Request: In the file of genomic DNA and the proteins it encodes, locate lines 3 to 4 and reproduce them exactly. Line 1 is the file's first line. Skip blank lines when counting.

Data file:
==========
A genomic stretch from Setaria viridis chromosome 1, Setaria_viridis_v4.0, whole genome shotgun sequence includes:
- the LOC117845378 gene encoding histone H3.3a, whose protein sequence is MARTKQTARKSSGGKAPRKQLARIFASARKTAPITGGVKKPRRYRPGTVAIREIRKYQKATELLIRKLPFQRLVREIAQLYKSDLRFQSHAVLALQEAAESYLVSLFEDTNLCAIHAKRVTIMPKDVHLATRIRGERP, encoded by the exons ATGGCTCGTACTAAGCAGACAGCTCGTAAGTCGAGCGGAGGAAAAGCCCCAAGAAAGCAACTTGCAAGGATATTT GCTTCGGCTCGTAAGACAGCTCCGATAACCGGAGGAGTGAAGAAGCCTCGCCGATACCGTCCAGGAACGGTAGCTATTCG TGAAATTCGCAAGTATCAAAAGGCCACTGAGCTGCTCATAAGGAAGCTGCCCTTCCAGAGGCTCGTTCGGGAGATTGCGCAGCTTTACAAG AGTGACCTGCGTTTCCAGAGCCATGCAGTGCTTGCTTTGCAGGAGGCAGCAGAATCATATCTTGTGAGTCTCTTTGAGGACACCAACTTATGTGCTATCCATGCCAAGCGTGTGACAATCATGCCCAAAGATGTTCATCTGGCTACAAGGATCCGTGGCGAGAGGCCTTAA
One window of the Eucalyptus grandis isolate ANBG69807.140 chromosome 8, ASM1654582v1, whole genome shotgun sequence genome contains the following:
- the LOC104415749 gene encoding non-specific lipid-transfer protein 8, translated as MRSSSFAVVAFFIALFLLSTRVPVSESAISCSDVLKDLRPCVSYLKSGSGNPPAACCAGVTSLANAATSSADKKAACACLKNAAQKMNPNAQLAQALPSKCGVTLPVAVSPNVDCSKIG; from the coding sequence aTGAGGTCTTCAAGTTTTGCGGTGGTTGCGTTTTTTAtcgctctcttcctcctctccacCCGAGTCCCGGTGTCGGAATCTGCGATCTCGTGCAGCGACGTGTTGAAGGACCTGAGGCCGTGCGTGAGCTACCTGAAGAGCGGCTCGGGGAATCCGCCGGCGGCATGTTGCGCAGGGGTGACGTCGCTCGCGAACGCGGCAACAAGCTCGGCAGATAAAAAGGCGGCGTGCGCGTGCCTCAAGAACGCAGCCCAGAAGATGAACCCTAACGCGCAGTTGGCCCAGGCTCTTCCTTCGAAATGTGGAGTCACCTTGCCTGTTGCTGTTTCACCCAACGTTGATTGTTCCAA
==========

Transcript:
One window of the Eucalyptus grandis isolate ANBG69807.140 chromosome 8, ASM1654582v1, whole genome shotgun sequence genome contains the following:
- the LOC104415749 gene encoding non-specific lipid-transfer protein 8, translated as MRSSSFAVVAFFIALFLLSTRVPVSESAISCSDVLKDLRPCVSYLKSGSGNPPAACCAGVTSLANAATSSADKKAACACLKNAAQKMNPNAQLAQALPSKCGVTLPVAVSPNVDCSKIG; from the coding sequence aTGAGGTCTTCAAGTTTTGCGGTGGTTGCGTTTTTTAtcgctctcttcctcctctccacCCGAGTCCCGGTGTCGGAATCTGCGATCTCGTGCAGCGACGTGTTGAAGGACCTGAGGCCGTGCGTGAGCTACCTGAAGAGCGGCTCGGGGAATCCGCCGGCGGCATGTTGCGCAGGGGTGACGTCGCTCGCGAACGCGGCAACAAGCTCGGCAGATAAAAAGGCGGCGTGCGCGTGCCTCAAGAACGCAGCCCAGAAGATGAACCCTAACGCGCAGTTGGCCCAGGCTCTTCCTTCGAAATGTGGAGTCACCTTGCCTGTTGCTGTTTCACCCAACGTTGATTGTTCCAA